How to make a travel goal happen
Now, this is where sceptics would usually butt in with a heavy, “Easier said than done.” But Irene and Aaron certainly made it happen, and they believe that anyone can — despite settling down, despite having to save up for the future, despite holding a full-time desk job.
“That’s why we want to share this story as well, to let everyone know, especially those who have the same dream that it is not impossible and you can make it happen. Believe, work hard for it and have faith that it will come true.”
That said, here are a few practical tips from Aaron and Irene, who are undeniable #couplegoals and #travelgoals.
On saving up
- Don’t compromise saving up for your future by saving up for travel. When you receive your pay, be sure to responsibly divide it into portions (e.g. investment fund and savings, necessities fund, travel fund).
- Don’t spend recklessly, especially if you’re married or about to settle down or if you’re already married.
- Try to cut down on costly everyday wants or expenses (e.g. fancy coffee, eating out every night, gym membership when you can workout at home).
On limited vacation leaves and full-time day jobs
- If you like what you do and are decently paid to do it, don’t quit your full-time office/day/desk job for travel. Your future self will thank you for the stable income.
- If you like the people you work with and are happy with the company culture, don’t quit your full-time job for travel. There’s a way to make it work.
- The calendar is your best friend. Use weekends and public holidays wisely; learn to make the most of them.
- If your company allows offsetting, take advantage of this perk. Work on days off so you have “credit days” for when you’re beginning to pencil in your vacation leaves for the year.
On being a married couple that loves to travel
- Prioritise your marriage; you are partners in everything, especially while out and about in a foreign place.
- Be wise with the money you spend on travel. Talk about it. You’re managing conjugal resources, after all.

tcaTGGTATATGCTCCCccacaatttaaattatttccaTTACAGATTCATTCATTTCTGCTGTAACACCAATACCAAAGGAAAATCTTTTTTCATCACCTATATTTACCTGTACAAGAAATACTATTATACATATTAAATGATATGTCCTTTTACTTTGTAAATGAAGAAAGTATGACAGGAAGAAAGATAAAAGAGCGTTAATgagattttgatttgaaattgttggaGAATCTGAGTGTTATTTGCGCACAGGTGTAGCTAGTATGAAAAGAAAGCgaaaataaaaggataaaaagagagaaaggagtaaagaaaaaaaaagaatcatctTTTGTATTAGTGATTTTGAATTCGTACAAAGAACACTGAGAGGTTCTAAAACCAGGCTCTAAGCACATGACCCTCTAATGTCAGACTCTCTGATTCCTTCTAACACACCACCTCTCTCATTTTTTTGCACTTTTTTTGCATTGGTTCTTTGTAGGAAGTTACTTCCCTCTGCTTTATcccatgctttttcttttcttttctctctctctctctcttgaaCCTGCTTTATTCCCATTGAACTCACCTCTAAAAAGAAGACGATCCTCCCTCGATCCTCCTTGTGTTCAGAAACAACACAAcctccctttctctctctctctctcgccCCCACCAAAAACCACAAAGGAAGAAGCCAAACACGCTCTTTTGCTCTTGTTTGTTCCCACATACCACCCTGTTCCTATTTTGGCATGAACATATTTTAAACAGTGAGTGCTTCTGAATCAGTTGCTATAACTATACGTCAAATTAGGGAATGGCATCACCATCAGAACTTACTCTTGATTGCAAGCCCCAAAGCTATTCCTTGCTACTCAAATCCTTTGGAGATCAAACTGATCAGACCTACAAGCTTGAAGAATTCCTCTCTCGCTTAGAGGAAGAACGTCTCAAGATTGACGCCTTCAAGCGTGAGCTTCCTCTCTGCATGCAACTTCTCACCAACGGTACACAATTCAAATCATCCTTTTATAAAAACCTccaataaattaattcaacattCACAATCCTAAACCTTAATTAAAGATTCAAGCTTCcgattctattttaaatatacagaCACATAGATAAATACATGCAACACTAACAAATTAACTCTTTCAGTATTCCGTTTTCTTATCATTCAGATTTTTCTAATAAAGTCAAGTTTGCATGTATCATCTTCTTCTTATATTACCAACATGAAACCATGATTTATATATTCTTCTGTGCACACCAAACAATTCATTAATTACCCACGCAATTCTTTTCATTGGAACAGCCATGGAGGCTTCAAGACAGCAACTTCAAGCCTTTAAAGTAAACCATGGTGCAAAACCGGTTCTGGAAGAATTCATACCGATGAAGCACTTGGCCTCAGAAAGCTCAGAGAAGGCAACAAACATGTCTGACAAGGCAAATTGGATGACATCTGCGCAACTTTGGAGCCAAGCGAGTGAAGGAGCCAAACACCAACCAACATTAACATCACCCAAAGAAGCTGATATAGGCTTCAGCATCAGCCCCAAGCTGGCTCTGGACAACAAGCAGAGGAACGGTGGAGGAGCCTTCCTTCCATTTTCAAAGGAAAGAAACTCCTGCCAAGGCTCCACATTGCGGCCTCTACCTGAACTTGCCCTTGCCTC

- Set a budget. Get good deals and make the most of said budget.
- Accept that it’s okay not to be together all the time. Trust in each other and give one another space to grow as individuals.
- Be patient and accept that things will not be A-OK 100% of the time. What matters is you’re there for each other through thick and thin, through (travel) triumphs and (travel) blunders.
- Trash the blame game. Don’t point fingers when something goes wrong with your itinerary or any booking. Bonus: Readily apologise when you already know it’s your fault.
- Get a good grasp of what you both want when travelling. Preferences matter, but be reasonable and flexible. Also, accept that your (travel) preferences may and will change over time.
- ALWAYS enjoy each other’s company and presence.
On travel planning and making your itinerary work
- After taking into consideration your partner’s wants (travel must-sees and must-dos included), master the art of compromise.
- You MUST plan ahead. This is crucial if you plan on making the most of every travel experience… especially if you only have limited vacation leaves in a year.
- Allot ample time and resources when planning for travel. Especially if you have a Philippine passport, which is not as powerful as other countries’ passports.
- Research, research, and research some more. The Internet is your instant travel buddy.
- If you’re travelling as a couple, craft the itinerary together. Have fun planning sessions!
Takeaways from seeing all the world’s seven continents
There’s much to be said about being well-travelled. As the Gutierrezes prove, you’ll have as many travel stories as there are lessons learned. For Irene, though, the greatest takeaway of having set foot on the world’s seven continents is this universal truth: “Our world is really a beautiful place.”
Protect mother nature
She adds that travel has made them more conscious of the environment’s dying state. Seeing the world has somehow made the couple reflect on how we can all take better care of this planet we call home to “preserve its beauty for the next generations to see and experience.”
Be a global citizen
Another great thing that the Gutierrezes charge to travel is heightened cultural tolerance and acceptance.
“We have also met wonderful people during our travels. Travel made us more open-minded and it made us realise that there’s really no right or wrong way of doing things so we must not impose our ways to others. We just have to respect each other’s culture and beliefs, and we can all live in harmony.”
Finally, Irene touches on how travel connects people despite distance — how “even the most remote of places, though they may seem separate from us, is definitely a part of us as well.”
Clearly, there are many things that distance can do. For Irene and Aaron, distance was what brought them together. And in a way, up till now, it is what keeps them inseparable (aside from love, of course). That is their drive: traversing the world’s distances far and wide, as best friends, as forever travel buddies, as husband and wife.